Foreign investors bet big on revival in buying power of domestic consumers

Foreign investors bet big on revival in buying power of domestic consumers

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The domestic consumer economy of India seems to be on full throttle on the road to recovery as the world wriggles out of the pandemic blues. With the government lifting all restrictions it had slapped to keep the spread of the disease, the domestic consumer have come up in a big way.

High-frequency indicators such as automobile sales, air and rail passenger traffic and anecdotal evidence from various consumer-facing sectors show that more and more consumers are willing to spend, especially, in urban areas.

“From a cyclical perspective, the full reopening of its economy, which took place earlier this year, is enabling the recovery. Mobility has remained above the pre-Covid levels, supporting domestic demand,” brokerage firm Morgan Stanley said in a note.

Foreign investors, too, believe that the consumption economy, which accounts for nearly 60 percent of India’s annual GDP, is set to emerge with high growth. In August, as foreign investors pumped in a record $6.1 billion in Indian stocks, their favoured destination was consumer-facing sectors.

Foreign investors had net bought stocks worth nearly Rs 15,000 crore in August in automobiles, consumer durables, consumer services and fast-moving consumer goods. Consumer-facing sectors accounted for nearly 29 percent of the total investments made by FPIs in August.

Consumer services sector saw the highest buying from foreign investors as it attracted inflows of Rs 5,500 crore in August largely driven by the optimism for hotel companies, who are enjoying their best purple patch in years.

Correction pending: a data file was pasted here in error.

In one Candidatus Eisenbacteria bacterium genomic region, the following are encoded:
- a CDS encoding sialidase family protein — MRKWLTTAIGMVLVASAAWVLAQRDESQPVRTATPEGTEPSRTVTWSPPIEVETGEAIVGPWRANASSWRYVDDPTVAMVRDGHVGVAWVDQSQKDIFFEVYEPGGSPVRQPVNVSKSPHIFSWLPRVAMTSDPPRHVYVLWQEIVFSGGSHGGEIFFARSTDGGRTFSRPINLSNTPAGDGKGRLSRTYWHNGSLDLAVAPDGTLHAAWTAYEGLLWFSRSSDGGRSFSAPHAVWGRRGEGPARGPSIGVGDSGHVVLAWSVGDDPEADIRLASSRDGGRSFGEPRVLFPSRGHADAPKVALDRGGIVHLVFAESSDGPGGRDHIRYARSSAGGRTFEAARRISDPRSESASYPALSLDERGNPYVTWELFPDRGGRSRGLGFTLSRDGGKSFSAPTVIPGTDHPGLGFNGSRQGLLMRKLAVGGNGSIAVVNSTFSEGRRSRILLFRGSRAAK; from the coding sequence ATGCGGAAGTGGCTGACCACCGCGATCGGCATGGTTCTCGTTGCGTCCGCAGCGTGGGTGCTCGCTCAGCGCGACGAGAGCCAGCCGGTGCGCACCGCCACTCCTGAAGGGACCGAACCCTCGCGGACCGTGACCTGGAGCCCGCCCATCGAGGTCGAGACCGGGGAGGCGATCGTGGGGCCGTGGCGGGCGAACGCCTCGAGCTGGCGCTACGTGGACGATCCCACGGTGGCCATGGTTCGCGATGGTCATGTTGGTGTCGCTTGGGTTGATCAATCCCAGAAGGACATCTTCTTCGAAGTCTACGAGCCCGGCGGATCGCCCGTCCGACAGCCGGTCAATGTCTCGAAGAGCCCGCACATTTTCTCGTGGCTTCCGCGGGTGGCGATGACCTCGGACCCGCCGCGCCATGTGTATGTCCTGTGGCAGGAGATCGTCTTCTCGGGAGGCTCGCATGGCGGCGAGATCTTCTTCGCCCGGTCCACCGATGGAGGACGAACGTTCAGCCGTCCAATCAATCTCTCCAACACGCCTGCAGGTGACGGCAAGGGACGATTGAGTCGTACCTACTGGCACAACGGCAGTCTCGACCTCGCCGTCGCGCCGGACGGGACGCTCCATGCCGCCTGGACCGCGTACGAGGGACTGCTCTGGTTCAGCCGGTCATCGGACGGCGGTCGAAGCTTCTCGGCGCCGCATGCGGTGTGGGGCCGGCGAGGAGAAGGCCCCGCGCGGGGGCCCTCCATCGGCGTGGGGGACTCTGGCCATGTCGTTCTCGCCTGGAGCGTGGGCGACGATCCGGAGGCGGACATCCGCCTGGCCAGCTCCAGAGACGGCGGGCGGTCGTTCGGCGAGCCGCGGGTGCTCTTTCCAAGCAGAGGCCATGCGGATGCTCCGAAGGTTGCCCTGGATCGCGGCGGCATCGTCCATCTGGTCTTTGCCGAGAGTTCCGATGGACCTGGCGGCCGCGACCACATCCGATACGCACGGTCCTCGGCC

Automobile companies got the second highest allocation among consumer-facing sectors of Rs 3,736 crore on optimism that the sector’s four-year slump is over and a new cyclical upturn has begun.

“We are at the beginning of the automobile cycle and if it lasts 3-4 years, then clearly there is a lot of upside left,” Anshul Saigal, portfolio manager and head of portfolio management services at Kotak Mahindra Asset Management Company.

Rural Factor

In the beginning of the year, investors were concerned over the prospects of the rural economy, a key driver of domestic demand, given that high inflation and unseasonal rains had eaten into the rural consumer’s spending power.

The pain was easily visible in the volume performance of FMCG companies that were concerned about downtrading among rural consumers, pinched by rising prices.

However, a normal monsoon and the recent improvement in crop sowing patterns have made Indian Inc and investors optimistic that the rural demand will recover in time for the crucial festival period.

“While monsoon rains are mean reverting to normal levels, an increase in sowing activity has improved the outlook for agriculture production,” Rahul Bajoria, managing director and chief India economist at Barclays, said.

Further, the Reserve Bank of India has argued that retail inflation in the country likely to have peaked in the June quarter with the Consumer Price Index showing signs of softening in the past two months.

The central bank’s interest rate hikes as well as the government’s interventions are expected to bring inflation further down in the coming months, although a return to sub-5 percent inflation rate may remain elusive for the time being, according to experts.

Saigal said that conversations with several consumer-facing companies have indicated that revival in domestic consumption is likely to be strong going ahead as the rural economy makes a comeback post monsoons.

“This (consumption) is a space that looks very interesting for the next three to five years,” Saigal said.

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